Tag Archives: Brendan Gaunce

Backes’ return sparks B’s in, 3-1, win over Habs

David Backes scored the game-winning goal in his first game back from injury since Nov. 2nd as the Boston Bruins rallied in the third period to a, 3-1, comeback win over the Montreal Canadiens Sunday night at TD Garden.

Tuukka Rask (13-2-2 record, 2.04 goals against average, .933 save percentage in 17 games played) made 28 saves on 29 shots against for a .966 SV% in the win for Boston.

Montreal netminder, Carey Price (10-9-3, 3.18 GAA, .898 SV% in 22 GP) stopped 31 out of 34 shots faced for a .912 SV% in the loss.

The B’s improved to 19-3-5 (43 points) on the season and maintained their lead on the Atlantic Division, as well as the entire league– having played one fewer game than the Washington Capitals.

The Habs fell to 11-10-6 (28 points) and remained in command of 5th place in the Atlantic Division while also falling to 0-5-3 in their last eight games.

Prior to Sunday night, Montreal hadn’t lost eight-straight games since the 1939-40 season (in which the Canadiens lost nine-straight games at one point).

Meanwhile, Boston is on an 11-game point streak, including their current seven-game winning streak and improved to 11-0-4 on home ice this season.

Kevan Miller (knee), John Moore (shoulder), Karson Kuhlman (fractured tibia), Zach Senyshyn (lower body), Patrice Bergeron (lower body) and Brett Ritchie (upper body) were all out of commission for the Bruins on Sunday against Montreal.

Moore, however, was assigned to the Providence Bruins (AHL) ahead of Providence’s matinee matchup with the Charlotte Checkers at Bojangles’ Coliseum as part of a long-term injured conditioning stint (meaning he’s likely to be back up in Boston and rejoining the B’s lineup in the near future).

Jack Studnicka was also reassigned to Providence after playing in two NHL games with Boston while multiple forwards were injured.

Studnicka recorded one assist in that span.

Backes returned to full practice on Saturday and returned to the lineup Sunday night against the Canadiens after missing the last 13 games since being hurt on Nov. 2nd against the Ottawa Senators.

With Backes available, Bruins head coach, Bruce Cassidy, switched up his lines from Friday afternoon’s, 3-2, overtime victory over the New York Rangers.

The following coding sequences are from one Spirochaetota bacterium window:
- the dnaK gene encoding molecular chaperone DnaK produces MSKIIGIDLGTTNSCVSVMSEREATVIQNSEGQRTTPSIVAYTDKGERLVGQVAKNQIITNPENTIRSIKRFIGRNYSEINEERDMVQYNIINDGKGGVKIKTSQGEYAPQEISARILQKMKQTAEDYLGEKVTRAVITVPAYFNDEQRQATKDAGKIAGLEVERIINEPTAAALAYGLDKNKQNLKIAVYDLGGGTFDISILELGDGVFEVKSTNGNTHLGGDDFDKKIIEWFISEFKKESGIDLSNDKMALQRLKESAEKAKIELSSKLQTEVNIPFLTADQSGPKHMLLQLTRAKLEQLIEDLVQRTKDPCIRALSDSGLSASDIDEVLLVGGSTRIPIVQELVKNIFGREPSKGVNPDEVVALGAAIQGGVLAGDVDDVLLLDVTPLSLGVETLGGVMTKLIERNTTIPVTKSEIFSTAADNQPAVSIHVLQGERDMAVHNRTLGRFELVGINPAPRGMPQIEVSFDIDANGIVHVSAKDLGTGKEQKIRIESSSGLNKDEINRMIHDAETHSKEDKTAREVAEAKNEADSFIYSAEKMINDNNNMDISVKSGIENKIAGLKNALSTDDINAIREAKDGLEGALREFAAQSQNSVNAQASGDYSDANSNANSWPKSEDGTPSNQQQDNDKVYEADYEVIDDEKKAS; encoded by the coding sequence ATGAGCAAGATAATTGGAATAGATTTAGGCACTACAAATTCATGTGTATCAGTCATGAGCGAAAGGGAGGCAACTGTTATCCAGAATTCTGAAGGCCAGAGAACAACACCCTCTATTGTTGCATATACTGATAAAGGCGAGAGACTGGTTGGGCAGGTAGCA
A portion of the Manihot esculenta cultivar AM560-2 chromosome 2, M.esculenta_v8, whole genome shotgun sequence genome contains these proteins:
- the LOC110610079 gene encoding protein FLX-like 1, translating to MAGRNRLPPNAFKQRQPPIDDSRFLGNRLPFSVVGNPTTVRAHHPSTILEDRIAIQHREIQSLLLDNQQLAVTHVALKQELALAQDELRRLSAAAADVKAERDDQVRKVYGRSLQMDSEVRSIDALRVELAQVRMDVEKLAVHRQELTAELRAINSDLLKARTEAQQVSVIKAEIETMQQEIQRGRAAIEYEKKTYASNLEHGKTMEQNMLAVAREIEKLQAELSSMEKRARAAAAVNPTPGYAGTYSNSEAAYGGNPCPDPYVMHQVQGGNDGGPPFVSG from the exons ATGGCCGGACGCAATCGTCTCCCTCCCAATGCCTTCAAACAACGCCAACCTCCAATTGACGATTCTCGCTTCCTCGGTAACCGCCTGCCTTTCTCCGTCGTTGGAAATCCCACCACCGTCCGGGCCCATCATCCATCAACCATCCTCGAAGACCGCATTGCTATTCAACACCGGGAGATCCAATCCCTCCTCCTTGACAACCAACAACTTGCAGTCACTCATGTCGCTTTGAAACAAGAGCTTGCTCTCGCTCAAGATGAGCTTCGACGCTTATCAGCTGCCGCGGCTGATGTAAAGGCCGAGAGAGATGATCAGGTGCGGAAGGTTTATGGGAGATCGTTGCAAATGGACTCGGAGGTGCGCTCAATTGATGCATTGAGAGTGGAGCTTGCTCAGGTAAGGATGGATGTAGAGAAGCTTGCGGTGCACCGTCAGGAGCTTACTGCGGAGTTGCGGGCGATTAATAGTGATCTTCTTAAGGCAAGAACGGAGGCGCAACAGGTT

Cassidy kept his first line the same with Brad Marchand at left wing, David Krejci at center and David Pastrnak on the right wing.

On the second line, Cassidy moved Charlie Coyle back to his usual spot at center with Jake DeBrusk and Danton Heinen on his left and right sides, respectively.

Sean Kuraly centered the third line with Anders Bjork at left wing and Chris Wagner at right wing.

Finally, Par Lindholm centered Joakim Nordstrom in his usual role as the fourth line left wing and Backes on the right wing.

Connor Clifton went back in the lineup on the third defensive pairing alongside Matt Grzelcyk, while Steven Kampfer joined Brendan Gaunce in the press box as Boston’s only healthy scratches.

The Bruins wore their new alternate sweater for the second-straight game since debuting them on the ice against the Rangers in the 2019 NHL Thanksgiving Showdown.

Joel Armia (10) stole the puck right in front of the Boston goal and sent a backhand shot off the crossbar and in over Rask’s glove side on fluke soft goal to kick things off at 1:58 of the first period.

Armia’s goal was unassisted and gave Montreal a, 1-0, lead in what was just the 9th instance of the Bruins giving up the game’s first goal on home ice this season– and the 4th consecutive home game in doing so.

Late in the period, Charlie McAvoy caught Charles Hudon with a high stick and was assessed a minor infraction at 14:38.

The Canadiens did not convert on their first power play opportunity of the night.

Entering the first intermission, the Habs led the B’s, 1-0, on the scoreboard and, 11-10, in shots on goal.

Montreal also held the advantage in takeaways (11-1) and faceoff win percentage (59-41), while Boston led in blocked shots (4-1).